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malevolent design weblog

This blog is now defunct, but you can find more stuff over at my personal site

A House of Cards

Earlier this year I was contacted by someone who was concerned about their site’s maintenance bill. The developers were charging a few days per month to keep the site running (wrestling with bugs they created at the client’s expense?), another few days to maintain a couple of servers, and numerous days per year for major software upgrades. Combined with other charges, the cost of keeping everything ticking over was crippling.

To make matters worse, the site wasn’t particularly complicated yet was bug-ridden and reliant upon various fairly-obscure technologies layered upon each other. Perhaps it really did take the developers several days to get everything working when upgrading, and perhaps they had to vigilantly fight to keep the thing online, but it was a crazy, over-engineered way to build such a site and verging on defrauding the client. In the end I think they decided to stick with the devil they knew, even though the whole thing could’ve been rebuilt to be almost maintenance-free in a matter of weeks.

Whether you’re a site owner or a developer, it’s important to be wary of dependencies in your projects. Every time you rely on another framework, module, library, language, service or configuration option you’re increasing the maintenance burden and risking reliability, especially when there are layered dependencies. It won’t be much fun when your highly-customised installation of UnderappreciatedCMS 1.21b, built on top of NicheFramework 0.92 (requires ImportantModule 3.22 or higher with UndocumentedOption set to On) and ObscureDBLibrary 2.02, crashes hard when you upgrade CuttingEdgeLanguage from 1.7 to 1.71 to patch a critical security hole. Especially when you trace the problems back to ImportantModule and discover its creator has abandoned the project, lost the source code and joined an Amish community.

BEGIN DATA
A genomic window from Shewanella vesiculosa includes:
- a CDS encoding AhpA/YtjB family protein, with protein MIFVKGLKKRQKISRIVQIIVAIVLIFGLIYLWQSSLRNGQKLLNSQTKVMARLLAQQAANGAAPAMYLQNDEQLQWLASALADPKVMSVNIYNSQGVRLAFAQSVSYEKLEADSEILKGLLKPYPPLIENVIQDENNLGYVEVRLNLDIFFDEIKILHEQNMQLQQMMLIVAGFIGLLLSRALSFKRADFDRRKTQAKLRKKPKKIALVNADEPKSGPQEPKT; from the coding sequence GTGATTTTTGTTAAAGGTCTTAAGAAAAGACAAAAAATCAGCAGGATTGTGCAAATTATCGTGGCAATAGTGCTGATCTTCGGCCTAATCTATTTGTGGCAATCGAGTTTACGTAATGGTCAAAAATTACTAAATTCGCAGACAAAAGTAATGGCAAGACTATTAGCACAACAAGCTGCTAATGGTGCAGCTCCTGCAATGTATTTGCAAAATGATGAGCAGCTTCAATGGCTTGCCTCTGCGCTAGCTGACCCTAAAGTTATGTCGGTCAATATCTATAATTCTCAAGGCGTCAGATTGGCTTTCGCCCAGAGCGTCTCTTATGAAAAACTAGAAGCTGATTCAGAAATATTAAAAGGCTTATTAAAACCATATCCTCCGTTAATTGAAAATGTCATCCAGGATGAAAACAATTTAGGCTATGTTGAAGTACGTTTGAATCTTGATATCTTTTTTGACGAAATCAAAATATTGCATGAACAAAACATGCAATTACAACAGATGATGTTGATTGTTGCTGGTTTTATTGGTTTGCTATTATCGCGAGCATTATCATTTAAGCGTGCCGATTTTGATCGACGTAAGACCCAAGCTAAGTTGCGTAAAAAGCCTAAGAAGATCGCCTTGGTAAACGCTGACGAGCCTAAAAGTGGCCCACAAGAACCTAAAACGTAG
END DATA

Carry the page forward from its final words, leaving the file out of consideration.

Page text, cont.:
Stating the obvious? Maybe, but there’s a widespread attitude that you can and should piece together sites from disparate ready-made components, and often little thought is given to the future of each part or the overall complexity/fragility. I’ve encountered several small-/medium-sized projects where any sensible developer would have to charge thousands of pounds merely to set up a development server, let alone do any actual coding.


Comments

Would you say this is more a problem with using OS software? Or can developers with their own code fall into the same trap?

— Bev, 23rd Oct, 3:54pm

It's not directly related to open source projects, the same pitfalls apply to using commercial software.

A developer can certainly create similar issues with their own code by building something fragile and complex, but it's the 'quick fix' aspect of ready-made components that tends to lead to people sometimes overlooking longer term implications.

Matt Round, 24th Oct, 8:37am


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